Kennedy’s speech after MLK’s assassination remembered 50 years later

(NETWORK IN)  On April 3, 1968 Martin Luther King was in Memphis to support black sanitation workers, who had been on strike for a month. He had threats, including a bomb threat to his plane.

“Like anybody I would like to live a long life. Longevity has its place. But, I’m not concerned about that now. I just want to do God’s will,” he said in a speech. “I may not get there with you. But, I want you to know tonight that we as a people will get to the promised land.”

Then on April 4, the prophetic speech from the day before had true words. King wouldn’t get there. He was shot on the balcony of the Lorraine Motel at 6:01 p.m. His last words were to Ben Branch, the musician scheduled to play at an event that night. He asked for “Precious Lord, Take My Hand”.

In Indiana, Robert Kennedy was making campaign stops. HE made a speech at Notre Dame and one at Ball State, where spoke to about 10,000 students. Kennedy learned about the shooting before he boarded a plane to Indianapolis. He learned about King’s death when the plane landed, and scratched out a speech in the car, on the way to rally at a city park, at 17th and Broadway.

Mayor Richard Lugar and the chief of police urged Kennedy not to stay for the rally or make the speech. He stepped up onto a flat bed truck and told the people the news, and gave a speech that has inspired millions of people since, and may have kept Indy from burning.

If you were alive in 1968, you’d probably have seen the news about riots around the country, like the Watts riots of 1965 or the Detroit riots in 1967. They were responses to intense situations and often ended with gutted buildings, people dead and hurt and cities wounded.

But, Kennedy’s speech in Indianapolis may have been what kept people from burning buildings and tearing through the streets.

“In this difficult time for the United States, it’s perhaps well to ask what kind of a nation bwe are and what direction we want to move in,” said Kennedy. “For those of you who are black, considering the evidence evidently is that there are white people who were responsible, you can be filled with bitterness and hatred and a desire for revenge.”

“Or we can make an effort as Martin Luther King did, to understand and to comprehend and replace that violence, that stain of bloodshed that has spread across our land, with an effort to understand, compassion and love,” said Kennedy.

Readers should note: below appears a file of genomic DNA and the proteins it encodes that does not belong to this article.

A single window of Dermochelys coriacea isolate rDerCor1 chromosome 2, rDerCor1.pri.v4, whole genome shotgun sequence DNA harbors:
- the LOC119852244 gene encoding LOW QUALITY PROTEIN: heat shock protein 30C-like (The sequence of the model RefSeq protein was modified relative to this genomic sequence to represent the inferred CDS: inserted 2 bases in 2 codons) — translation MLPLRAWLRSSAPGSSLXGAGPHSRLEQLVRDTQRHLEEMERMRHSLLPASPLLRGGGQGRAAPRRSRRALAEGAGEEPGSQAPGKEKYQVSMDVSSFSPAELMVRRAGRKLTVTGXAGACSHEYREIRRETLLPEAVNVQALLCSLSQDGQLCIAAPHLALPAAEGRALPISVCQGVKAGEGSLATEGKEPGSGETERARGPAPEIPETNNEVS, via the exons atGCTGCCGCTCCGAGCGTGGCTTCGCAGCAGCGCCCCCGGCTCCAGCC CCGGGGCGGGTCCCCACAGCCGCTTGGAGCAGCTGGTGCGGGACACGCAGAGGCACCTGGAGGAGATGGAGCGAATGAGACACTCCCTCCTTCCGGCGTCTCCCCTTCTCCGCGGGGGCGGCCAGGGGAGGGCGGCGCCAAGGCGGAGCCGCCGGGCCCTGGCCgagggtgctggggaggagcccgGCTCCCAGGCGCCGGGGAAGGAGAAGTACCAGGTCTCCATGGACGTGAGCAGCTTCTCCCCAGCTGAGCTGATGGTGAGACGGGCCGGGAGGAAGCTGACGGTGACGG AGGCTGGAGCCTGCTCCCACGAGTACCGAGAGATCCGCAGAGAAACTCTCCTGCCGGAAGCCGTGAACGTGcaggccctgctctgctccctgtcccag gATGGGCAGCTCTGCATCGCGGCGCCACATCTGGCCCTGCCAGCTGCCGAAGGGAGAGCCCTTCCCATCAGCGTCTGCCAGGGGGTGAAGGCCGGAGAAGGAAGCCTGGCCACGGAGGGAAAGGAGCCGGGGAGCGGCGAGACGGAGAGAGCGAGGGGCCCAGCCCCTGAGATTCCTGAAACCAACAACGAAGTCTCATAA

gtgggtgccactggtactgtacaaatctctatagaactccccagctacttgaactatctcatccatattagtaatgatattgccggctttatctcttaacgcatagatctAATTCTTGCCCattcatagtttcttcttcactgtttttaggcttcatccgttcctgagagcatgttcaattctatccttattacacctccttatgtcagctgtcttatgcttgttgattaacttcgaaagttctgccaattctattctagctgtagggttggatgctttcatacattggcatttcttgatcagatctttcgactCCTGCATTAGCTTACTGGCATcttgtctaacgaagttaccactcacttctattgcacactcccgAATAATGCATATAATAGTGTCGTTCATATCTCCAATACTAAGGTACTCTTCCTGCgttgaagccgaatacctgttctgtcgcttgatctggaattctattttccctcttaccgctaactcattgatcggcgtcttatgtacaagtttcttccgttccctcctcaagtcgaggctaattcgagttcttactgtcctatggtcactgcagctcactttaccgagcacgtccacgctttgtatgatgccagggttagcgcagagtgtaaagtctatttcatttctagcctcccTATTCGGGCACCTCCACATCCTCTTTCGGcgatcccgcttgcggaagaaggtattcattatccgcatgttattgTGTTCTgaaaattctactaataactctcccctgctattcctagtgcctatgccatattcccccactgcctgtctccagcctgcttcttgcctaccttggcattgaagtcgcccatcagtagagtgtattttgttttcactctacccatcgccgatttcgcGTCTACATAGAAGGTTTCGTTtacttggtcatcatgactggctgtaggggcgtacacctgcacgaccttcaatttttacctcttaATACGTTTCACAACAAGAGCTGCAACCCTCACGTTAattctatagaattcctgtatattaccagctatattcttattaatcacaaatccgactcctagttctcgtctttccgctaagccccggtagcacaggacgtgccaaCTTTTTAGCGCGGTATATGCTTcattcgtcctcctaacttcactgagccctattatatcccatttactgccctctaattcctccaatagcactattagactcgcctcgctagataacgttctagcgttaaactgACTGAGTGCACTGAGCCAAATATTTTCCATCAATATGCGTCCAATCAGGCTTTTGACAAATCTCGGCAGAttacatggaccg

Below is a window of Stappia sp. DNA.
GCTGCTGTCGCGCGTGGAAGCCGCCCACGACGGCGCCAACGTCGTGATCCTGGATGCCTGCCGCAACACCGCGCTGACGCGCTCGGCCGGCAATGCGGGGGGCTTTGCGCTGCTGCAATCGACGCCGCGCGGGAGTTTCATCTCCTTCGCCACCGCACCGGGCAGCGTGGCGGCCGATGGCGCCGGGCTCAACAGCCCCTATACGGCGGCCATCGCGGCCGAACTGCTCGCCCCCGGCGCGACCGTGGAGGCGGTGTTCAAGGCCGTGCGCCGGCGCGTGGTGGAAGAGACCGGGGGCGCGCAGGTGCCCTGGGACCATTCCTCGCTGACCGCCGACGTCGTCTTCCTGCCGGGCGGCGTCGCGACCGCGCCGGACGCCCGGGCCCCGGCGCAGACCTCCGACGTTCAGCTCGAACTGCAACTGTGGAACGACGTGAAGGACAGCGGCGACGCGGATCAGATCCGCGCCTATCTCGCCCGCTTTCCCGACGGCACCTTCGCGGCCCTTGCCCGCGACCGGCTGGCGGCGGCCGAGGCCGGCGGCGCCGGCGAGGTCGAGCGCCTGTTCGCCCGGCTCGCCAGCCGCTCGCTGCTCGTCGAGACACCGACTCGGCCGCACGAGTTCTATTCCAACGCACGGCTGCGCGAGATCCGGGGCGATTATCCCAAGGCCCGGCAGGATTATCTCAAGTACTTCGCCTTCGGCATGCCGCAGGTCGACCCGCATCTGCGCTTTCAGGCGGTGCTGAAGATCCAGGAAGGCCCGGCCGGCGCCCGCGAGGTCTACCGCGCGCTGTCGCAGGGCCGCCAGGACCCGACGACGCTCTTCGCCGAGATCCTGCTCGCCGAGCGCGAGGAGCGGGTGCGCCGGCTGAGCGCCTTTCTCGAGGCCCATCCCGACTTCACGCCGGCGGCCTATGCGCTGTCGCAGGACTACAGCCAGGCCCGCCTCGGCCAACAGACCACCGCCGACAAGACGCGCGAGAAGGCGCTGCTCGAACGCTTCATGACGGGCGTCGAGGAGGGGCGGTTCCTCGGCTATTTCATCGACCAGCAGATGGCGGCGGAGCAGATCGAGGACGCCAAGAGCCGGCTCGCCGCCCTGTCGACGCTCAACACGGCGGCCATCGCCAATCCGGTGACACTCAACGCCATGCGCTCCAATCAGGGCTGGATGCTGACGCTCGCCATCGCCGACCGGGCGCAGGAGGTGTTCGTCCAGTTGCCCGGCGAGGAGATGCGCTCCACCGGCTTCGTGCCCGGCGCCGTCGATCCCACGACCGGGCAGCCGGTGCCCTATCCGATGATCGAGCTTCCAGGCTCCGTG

“What we need in the United States is not division. What we need in the United States is not hatred. What we need in the United States is not violence and lawlessness, but is love and wisdom and compassion for one another.”

“These words will forever mark Sen. Kennedy’s grave in Arlington Nationa Cemetery,” said Sen. Todd Young (R), on the U.S. Senate floor, in an effort to get passed the Kennedy-King Park Establishment Act, which established the Kennedy-King National Commemorative Site, and made it part of the U.S. Civil Rights Network.

It could eventually add the site to the National Park System.

“Robert Kennedy’s calm voice of reason changed the hearts and minds of people who were feeling so much pain,” said Rep. Andre Carson (D). “Indianapolis was the only major city in America that did not burn in that season of pain and violent disruption.”

Kennedy would also be the victim of an assassin, just months later, days after winning the Indiana primary. His legacy in the Hoosier State is one of appreciation.

In Indiana, Bobby Kennedy said it much as MLK did. Love and peace and true equality is the way. They both spoke of a brotherhood of man that may never be fully realized. But people with vision, like Kennedy and King, keep the dream alive and keep the spirit of lovers of peace alive, “by the awful Grace of God”.